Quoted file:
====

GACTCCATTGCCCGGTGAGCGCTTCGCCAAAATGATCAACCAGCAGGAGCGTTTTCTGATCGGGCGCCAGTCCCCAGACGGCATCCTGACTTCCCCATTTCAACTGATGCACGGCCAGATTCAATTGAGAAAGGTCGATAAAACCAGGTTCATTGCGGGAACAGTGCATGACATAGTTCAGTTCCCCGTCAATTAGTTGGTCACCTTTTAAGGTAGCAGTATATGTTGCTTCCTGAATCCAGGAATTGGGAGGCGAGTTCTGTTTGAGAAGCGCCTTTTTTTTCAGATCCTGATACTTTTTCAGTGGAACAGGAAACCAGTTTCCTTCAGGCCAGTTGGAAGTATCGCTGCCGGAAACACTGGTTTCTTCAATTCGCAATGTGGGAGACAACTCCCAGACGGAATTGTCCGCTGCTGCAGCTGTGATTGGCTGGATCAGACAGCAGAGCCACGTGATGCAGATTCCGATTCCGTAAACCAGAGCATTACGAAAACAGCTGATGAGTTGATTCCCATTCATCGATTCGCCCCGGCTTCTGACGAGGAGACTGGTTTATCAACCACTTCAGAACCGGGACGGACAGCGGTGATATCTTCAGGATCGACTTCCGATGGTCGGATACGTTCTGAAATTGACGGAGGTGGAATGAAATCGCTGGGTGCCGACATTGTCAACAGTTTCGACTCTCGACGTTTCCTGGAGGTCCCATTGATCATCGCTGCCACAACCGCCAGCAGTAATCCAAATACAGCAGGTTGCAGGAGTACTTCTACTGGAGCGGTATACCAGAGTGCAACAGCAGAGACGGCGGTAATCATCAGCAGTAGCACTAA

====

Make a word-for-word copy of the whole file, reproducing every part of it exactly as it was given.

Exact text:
GACTCCATTGCCCGGTGAGCGCTTCGCCAAAATGATCAACCAGCAGGAGCGTTTTCTGATCGGGCGCCAGTCCCCAGACGGCATCCTGACTTCCCCATTTCAACTGATGCACGGCCAGATTCAATTGAGAAAGGTCGATAAAACCAGGTTCATTGCGGGAACAGTGCATGACATAGTTCAGTTCCCCGTCAATTAGTTGGTCACCTTTTAAGGTAGCAGTATATGTTGCTTCCTGAATCCAGGAATTGGGAGGCGAGTTCTGTTTGAGAAGCGCCTTTTTTTTCAGATCCTGATACTTTTTCAGTGGAACAGGAAACCAGTTTCCTTCAGGCCAGTTGGAAGTATCGCTGCCGGAAACACTGGTTTCTTCAATTCGCAATGTGGGAGACAACTCCCAGACGGAATTGTCCGCTGCTGCAGCTGTGATTGGCTGGATCAGACAGCAGAGCCACGTGATGCAGATTCCGATTCCGTAAACCAGAGCATTACGAAAACAGCTGATGAGTTGATTCCCATTCATCGATTCGCCCCGGCTTCTGACGAGGAGACTGGTTTATCAACCACTTCAGAACCGGGACGGACAGCGGTGATATCTTCAGGATCGACTTCCGATGGTCGGATACGTTCTGAAATTGACGGAGGTGGAATGAAATCGCTGGGTGCCGACATTGTCAACAGTTTCGACTCTCGACGTTTCCTGGAGGTCCCATTGATCATCGCTGCCACAACCGCCAGCAGTAATCCAAATACAGCAGGTTGCAGGAGTACTTCTACTGGAGCGGTATACCAGAGTGCAACAGCAGAGACGGCGGTAATCATCAGCAGTAGCACTAA